Liked by 1 person

      1. aviets says:

        I had all those same thoughts when I first saw her quote. You’re right; there would be a very ugly uproar if the court were representative of the real world. And that says so much about us and about privilege.


      2. aviets says:

        I had all those same thoughts when I first saw her quote. You’re right; there would be a very ugly uproar if the court were nrepresentative of the real world. And that says so much about us and about privilege.


  2. aviets says:

    Sorry about that repeat. WordPress was warring with my iPad.

    Liked by 1 person

  3. I think that would be awesome!


    1. Dina Honour says:

      Women are too nice. We settle too often. We’re like, ‘we’re ok with one or two. Four? Great!!’ I’ve never even thought about nine because, well, that wouldn’t be fair would it. Said no man ever.


  4. JGo says:

    Six to nine white men? Have you been to The Netherlands in November/December – Zwarte Piet?

    Liked by 1 person

    1. Dina Honour says:

      Then it would surely be six to nine white men…in blackface.


  5. urbanmanusa says:

    I’ll note that last two women appointed were appointed and approved because they were women. Example, Kagan had zero experience as a judge when nominated and confirmed. Does that sound qualified to you? Feminists should be just as offended by this, as they are about the old boys network the SC used to be.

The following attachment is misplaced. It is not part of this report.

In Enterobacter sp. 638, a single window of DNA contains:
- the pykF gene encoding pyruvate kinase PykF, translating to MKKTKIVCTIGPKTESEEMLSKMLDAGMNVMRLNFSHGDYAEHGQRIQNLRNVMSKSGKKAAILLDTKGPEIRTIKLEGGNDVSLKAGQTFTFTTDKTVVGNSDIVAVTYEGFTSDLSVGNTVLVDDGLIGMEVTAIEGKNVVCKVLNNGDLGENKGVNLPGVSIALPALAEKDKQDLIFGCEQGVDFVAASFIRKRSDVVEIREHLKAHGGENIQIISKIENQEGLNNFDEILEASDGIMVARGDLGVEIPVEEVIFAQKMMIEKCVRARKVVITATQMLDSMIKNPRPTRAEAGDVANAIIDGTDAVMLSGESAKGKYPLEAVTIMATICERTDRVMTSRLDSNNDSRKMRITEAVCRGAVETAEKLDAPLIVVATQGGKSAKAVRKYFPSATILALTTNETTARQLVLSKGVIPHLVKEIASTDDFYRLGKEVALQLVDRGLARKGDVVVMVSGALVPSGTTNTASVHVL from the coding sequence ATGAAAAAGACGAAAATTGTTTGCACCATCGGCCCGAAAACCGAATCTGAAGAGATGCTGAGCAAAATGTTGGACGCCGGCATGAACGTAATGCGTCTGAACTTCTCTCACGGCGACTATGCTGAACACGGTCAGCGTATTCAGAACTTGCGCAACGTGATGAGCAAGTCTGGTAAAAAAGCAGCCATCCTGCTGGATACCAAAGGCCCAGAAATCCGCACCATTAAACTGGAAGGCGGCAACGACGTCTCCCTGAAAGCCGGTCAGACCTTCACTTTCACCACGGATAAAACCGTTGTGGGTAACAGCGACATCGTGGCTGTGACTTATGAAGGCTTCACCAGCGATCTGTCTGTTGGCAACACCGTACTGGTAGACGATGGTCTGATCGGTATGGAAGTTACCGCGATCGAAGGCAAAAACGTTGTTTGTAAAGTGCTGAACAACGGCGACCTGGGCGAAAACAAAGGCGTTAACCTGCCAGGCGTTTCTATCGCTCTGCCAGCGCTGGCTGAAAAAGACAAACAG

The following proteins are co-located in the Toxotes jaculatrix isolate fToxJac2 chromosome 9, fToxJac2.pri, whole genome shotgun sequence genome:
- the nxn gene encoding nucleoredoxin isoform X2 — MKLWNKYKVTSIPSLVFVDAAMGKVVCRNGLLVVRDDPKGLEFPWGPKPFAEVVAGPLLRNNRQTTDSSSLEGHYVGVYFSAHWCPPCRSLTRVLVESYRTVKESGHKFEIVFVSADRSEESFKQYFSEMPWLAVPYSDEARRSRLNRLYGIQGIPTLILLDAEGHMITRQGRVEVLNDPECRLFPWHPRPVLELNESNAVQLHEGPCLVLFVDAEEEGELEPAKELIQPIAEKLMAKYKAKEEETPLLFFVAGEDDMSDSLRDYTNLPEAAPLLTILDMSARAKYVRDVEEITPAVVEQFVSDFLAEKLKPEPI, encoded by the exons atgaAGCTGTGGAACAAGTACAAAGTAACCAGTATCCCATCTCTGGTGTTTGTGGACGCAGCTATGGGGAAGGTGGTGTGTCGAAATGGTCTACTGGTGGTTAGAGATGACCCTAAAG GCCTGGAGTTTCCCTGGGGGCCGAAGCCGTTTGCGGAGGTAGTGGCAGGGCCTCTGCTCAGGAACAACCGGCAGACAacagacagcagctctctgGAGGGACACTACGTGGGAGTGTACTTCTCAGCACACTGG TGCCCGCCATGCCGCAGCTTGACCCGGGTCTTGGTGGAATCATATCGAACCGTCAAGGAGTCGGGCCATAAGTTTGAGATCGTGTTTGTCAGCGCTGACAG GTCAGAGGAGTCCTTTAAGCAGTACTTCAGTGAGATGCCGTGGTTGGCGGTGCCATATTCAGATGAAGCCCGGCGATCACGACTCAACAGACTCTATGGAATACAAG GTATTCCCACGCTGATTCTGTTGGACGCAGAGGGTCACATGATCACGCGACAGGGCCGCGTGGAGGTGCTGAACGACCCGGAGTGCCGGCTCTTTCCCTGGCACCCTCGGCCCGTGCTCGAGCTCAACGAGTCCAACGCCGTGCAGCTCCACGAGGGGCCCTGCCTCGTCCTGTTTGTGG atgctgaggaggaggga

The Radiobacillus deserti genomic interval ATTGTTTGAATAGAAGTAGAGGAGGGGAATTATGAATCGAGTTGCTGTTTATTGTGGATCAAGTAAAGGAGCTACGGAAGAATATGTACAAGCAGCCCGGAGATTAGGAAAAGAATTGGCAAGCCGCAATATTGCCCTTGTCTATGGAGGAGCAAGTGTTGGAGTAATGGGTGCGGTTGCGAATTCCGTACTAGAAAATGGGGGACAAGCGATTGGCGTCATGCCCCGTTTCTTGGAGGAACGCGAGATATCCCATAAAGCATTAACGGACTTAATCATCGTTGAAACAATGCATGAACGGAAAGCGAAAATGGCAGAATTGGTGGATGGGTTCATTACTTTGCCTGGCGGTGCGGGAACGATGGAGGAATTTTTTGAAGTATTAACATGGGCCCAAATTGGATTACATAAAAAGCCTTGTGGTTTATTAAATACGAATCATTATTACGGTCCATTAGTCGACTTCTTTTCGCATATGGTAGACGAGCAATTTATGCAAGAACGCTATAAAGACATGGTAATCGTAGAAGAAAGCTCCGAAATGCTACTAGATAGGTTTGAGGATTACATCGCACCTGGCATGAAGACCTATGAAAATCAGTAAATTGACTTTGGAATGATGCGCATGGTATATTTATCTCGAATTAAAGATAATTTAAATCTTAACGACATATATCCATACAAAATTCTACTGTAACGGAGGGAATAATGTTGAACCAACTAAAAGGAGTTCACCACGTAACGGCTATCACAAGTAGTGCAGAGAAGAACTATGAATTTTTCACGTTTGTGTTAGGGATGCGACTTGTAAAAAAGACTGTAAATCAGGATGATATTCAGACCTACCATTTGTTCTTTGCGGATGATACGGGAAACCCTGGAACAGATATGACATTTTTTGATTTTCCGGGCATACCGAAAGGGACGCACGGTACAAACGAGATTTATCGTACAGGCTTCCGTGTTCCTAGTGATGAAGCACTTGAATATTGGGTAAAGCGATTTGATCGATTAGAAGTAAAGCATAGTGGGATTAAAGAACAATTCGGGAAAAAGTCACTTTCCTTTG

Second point, there should be an age limit on judges. Scalia was 80. Ginsberg is 83. Kennedy is 80. It’s known the human mind declines. Not as fast as the body, but it does decline. The decisions made by this group are literally world-altering in some cases. We need people we are 100% sure are up to the task. People who are not 30+ years removed from having any sort of real first person understanding of the day to day lives of citizenry. Not people’s whose mental faculties are possibly in question. 75 should be the upper end.


    1. Dina Honour says:

      I’m sure they aren’t the first two who had less experience than some others. SCOTUS justices are always political as well as experience, so was Sotomeyer chosen over someone else because she would tick and extra box or two? Possibly. I imagine the same held true for Thurgood Marshall at the time. I’m not offended in the least. When you are starting with a bigger handicap (in the sporting sense, not the physical one), sometimes you have to take advantage of the whatever is available until the playing field is level. I adore Ruth Bader Ginsberg. Even at 83 she stands for so many of the same things I do, but I get the point about the age limit. I’ve also seen a lot of talk about term limits for SCOTUS justices. All interesting arguments with valid points.


  6. Very true, and shows there’s still a lot of work to be done in the way of equality, and how we think of under represented groups.


    1. Dina Honour says:

      Yes. And the worst thing is, when you have programs in place (like affirmative action) to help not even level out the playing field but just get it to a point where it can begin to level, then people on the other side cry foul. So once again it’s like a lose/lose situation for the under-respresented.